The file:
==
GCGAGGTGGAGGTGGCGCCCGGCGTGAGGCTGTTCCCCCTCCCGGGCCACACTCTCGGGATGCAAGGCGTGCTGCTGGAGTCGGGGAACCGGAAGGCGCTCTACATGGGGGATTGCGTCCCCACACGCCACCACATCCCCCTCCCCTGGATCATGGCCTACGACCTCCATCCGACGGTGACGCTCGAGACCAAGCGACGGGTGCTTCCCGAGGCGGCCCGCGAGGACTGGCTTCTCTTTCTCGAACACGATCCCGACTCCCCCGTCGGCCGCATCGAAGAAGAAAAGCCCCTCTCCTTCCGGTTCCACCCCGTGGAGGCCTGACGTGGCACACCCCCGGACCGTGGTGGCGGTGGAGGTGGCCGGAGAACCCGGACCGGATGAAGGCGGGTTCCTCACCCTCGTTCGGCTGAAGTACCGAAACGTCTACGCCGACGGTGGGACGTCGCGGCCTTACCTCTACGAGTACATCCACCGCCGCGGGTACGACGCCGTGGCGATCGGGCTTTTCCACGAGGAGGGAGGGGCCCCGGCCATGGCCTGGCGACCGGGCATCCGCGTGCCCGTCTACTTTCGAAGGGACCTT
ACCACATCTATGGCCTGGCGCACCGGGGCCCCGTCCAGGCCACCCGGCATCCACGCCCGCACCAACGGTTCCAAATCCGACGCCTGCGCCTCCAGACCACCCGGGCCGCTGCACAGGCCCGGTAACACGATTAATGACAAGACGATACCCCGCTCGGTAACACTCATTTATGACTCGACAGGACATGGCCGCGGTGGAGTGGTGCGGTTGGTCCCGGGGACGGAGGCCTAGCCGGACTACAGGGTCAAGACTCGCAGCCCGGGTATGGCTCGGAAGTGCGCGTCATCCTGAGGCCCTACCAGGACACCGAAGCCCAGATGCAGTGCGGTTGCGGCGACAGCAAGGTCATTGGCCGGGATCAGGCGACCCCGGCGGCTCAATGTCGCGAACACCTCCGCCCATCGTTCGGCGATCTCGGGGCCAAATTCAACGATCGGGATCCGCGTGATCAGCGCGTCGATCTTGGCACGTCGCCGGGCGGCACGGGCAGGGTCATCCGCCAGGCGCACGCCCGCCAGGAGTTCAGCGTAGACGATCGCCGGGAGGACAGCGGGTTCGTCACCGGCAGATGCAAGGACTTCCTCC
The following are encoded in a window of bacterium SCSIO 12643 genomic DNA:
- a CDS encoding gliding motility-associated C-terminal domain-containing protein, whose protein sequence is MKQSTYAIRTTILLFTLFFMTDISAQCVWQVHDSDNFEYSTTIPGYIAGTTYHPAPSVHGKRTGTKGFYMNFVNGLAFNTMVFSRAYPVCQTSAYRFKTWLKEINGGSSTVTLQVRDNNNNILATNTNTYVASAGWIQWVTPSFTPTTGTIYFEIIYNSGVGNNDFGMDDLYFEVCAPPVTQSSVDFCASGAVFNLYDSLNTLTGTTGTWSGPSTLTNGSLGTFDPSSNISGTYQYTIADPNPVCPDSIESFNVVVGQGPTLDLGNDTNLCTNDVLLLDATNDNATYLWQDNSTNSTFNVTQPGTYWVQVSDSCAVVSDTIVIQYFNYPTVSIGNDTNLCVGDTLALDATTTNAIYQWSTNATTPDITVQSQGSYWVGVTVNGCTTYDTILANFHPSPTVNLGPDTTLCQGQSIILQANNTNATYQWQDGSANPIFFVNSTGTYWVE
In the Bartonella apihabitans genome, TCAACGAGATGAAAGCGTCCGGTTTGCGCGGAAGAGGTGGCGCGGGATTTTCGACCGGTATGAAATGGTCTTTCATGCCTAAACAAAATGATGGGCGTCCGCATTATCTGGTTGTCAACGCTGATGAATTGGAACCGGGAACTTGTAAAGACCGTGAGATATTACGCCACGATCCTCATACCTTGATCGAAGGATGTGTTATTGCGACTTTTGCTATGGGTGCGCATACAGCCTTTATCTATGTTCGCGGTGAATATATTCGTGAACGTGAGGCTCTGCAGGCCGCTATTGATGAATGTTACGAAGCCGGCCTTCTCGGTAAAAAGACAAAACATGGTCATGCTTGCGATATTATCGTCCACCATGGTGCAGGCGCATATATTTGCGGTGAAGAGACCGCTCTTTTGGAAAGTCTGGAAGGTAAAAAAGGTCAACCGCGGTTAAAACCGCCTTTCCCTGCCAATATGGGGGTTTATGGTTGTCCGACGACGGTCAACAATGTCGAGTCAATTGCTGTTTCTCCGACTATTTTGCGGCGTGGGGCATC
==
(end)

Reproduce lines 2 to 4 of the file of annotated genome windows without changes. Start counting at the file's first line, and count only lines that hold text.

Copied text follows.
ACCACATCTATGGCCTGGCGCACCGGGGCCCCGTCCAGGCCACCCGGCATCCACGCCCGCACCAACGGTTCCAAATCCGACGCCTGCGCCTCCAGACCACCCGGGCCGCTGCACAGGCCCGGTAACACGATTAATGACAAGACGATACCCCGCTCGGTAACACTCATTTATGACTCGACAGGACATGGCCGCGGTGGAGTGGTGCGGTTGGTCCCGGGGACGGAGGCCTAGCCGGACTACAGGGTCAAGACTCGCAGCCCGGGTATGGCTCGGAAGTGCGCGTCATCCTGAGGCCCTACCAGGACACCGAAGCCCAGATGCAGTGCGGTTGCGGCGACAGCAAGGTCATTGGCCGGGATCAGGCGACCCCGGCGGCTCAATGTCGCGAACACCTCCGCCCATCGTTCGGCGATCTCGGGGCCAAATTCAACGATCGGGATCCGCGTGATCAGCGCGTCGATCTTGGCACGTCGCCGGGCGGCACGGGCAGGGTCATCCGCCAGGCGCACGCCCGCCAGGAGTTCAGCGTAGACGATCGCCGGGAGGACAGCGGGTTCGTCACCGGCAGATGCAAGGACTTCCTCC
The following are encoded in a window of bacterium SCSIO 12643 genomic DNA:
- a CDS encoding gliding motility-associated C-terminal domain-containing protein, whose protein sequence is MKQSTYAIRTTILLFTLFFMTDISAQCVWQVHDSDNFEYSTTIPGYIAGTTYHPAPSVHGKRTGTKGFYMNFVNGLAFNTMVFSRAYPVCQTSAYRFKTWLKEINGGSSTVTLQVRDNNNNILATNTNTYVASAGWIQWVTPSFTPTTGTIYFEIIYNSGVGNNDFGMDDLYFEVCAPPVTQSSVDFCASGAVFNLYDSLNTLTGTTGTWSGPSTLTNGSLGTFDPSSNISGTYQYTIADPNPVCPDSIESFNVVVGQGPTLDLGNDTNLCTNDVLLLDATNDNATYLWQDNSTNSTFNVTQPGTYWVQVSDSCAVVSDTIVIQYFNYPTVSIGNDTNLCVGDTLALDATTTNAIYQWSTNATTPDITVQSQGSYWVGVTVNGCTTYDTILANFHPSPTVNLGPDTTLCQGQSIILQANNTNATYQWQDGSANPIFFVNSTGTYWVE